Posted in BE SAFE, Disaster Preparedness, Health & Welfare, Travel, Uncategorized, Version 2.0

Holiday Travel Safety: On the Road…..Again?

cartoon dog in a suitcase
How to stay safe when you travel.

It’s that time already. Hitch up your wagons and travel on the open road or by air to the holiday destination of your choice. While traveling during this time might fill you with dread, we have some tips about safe holiday travel, which we hope will smooth your trip.

Air travel has become increasingly frustrating for passengers and airline staff, alike. More fees and less service are not traditional hallmarks of good business. But airlines have a corner on the market. So they play by a different set of rules. Nevertheless, these hints will help your travel the friendly skies.

Watch your connections. Imagine you have to fly in late December from San Diego to Orlando and have a choice of a three-hour layover in Dallas or a one-hour stop in Chicago. While you might not relish three hours in the airport, consider what happens weather-wise in Chicago in winter. Snow. Lots of it. That means airport delays, potentially dangerous landings and fun “de-icing” experiences.

Expected the unexpected. Delays happen. Computers do crash. So try not to sweat the small stuff.

Give yourself plenty of time. While you probably do not need to arrive two hours early for a mid-week flight to Des Moines in October, your family holiday trip in December will require extra time at baggage-check-in, security, and at the gate. Also consider the drive to and from the airport. Stress can be dangerous to your health as well as to others around you. So plan ahead to avoid the necessity of driving too fast to the airport.

What about those TSA pat-downs and scans? Early reports state that air travel is not too backed up and “opt-out” protests have not caught on. Despite the growing hysteria, scientific review of body scan machines shows that they are safe. According to data, people receive more radiation in two minutes of 30,000 foot flight than they do from scanners. Try to remember that security scans mean safer travel for everyone.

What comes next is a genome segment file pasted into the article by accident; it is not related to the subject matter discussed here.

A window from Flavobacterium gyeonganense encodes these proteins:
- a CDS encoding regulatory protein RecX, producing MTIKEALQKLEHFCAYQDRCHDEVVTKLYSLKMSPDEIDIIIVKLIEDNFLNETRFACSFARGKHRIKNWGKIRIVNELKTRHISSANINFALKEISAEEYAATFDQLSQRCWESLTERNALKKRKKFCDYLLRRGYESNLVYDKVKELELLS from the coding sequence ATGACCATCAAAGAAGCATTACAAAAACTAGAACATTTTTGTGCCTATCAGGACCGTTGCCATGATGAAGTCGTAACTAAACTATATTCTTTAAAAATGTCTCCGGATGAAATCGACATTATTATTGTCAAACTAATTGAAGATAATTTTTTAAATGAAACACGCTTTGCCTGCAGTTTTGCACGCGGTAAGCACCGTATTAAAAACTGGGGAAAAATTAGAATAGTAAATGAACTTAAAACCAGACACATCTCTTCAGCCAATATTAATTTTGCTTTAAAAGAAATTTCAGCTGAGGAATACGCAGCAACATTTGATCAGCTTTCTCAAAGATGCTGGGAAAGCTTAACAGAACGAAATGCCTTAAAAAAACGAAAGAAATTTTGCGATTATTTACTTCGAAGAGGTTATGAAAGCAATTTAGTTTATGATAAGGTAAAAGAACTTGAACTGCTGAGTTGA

If you are packing up the family wagon and driving to your destination, consider the fact that you won’t be alone on the road. According to AAA, in 2009 there were 87.7 million Americans that traveled 50 miles or more during the year-end holidays. Follow some common sense tips to help you get through a potentially stressful drive.
Even if your travels do not take you to a remote town in Montana, it’s important you take steps to make sure you are prepared for the open road. Pack an emergency kit as well as other helpful supplies:

  • Bring several gallons of bottled water. These are useful for both drinking and emergency radiator usage.
  • Everyone needs to eat. If you get stuck in a blizzard, you will want some non-perishable food with some protein to keep you alert.
  • Traveling in snow? Check with local authorities to see if you need snow chains and bring along an extra bottle of antifreeze and a snow scraper.
  • Road flares and a triangle warning sign are vital in case of a breakdown.
  • Even modern car batteries can lose their charge. Bring jumper cables for your car and in case you are called upon to serve as a Good Samaritan for another motorist.
  • Once your emergency kit is set, you can concentrate on your actual journey:
  • Put your phone down! Statistics show thousands of people die every year from accidents caused by distracted drivers. What’s more, in many states, using the phone or texting while driving is illegal.
  • Inspect your car before you go. Inflate and check your tires. Confirm you have antifreeze and that your oil has recently been changed.
  • Don’t drink and drive. While this tip should go without saying, it’s important to watch alcohol consumption during holiday parties.

Follow our tips and use common sense to get through traveling during the holidays. And remember that politeness and patience can go a long way during what is supposed to be a joyous time.

When a disaster strikes, prior planning and clear decisive action can help save lives.  For the latest emergency management training for facility/building managers, contact RJWestmore, Inc. Our new Version 2.0 e-based training system offers the best emergency training system with automated and integrated features. Visit for more information and remember to BE SAFE.


RJ the Fire Dog is the mascot for Allied Universal, the premiere provider for e-based fire life safety training for residents and workers in high-rise buildings. His young son, JR, sometimes takes over writing his posts. RJ also maintains an active Twitter account, which he posts to when he isn’t working in the firehouse. The Allied Universal Fire Life Safety Training System helps commercial buildings with compliance to fire life safety codes. Our interactive, building-specific e-learning training system motivates and rewards tenants instantly! It’s a convenient and affordable solution to all of the training needs of your building(s). Choosing our service cuts property management training related workloads by 90% and saves you over 50%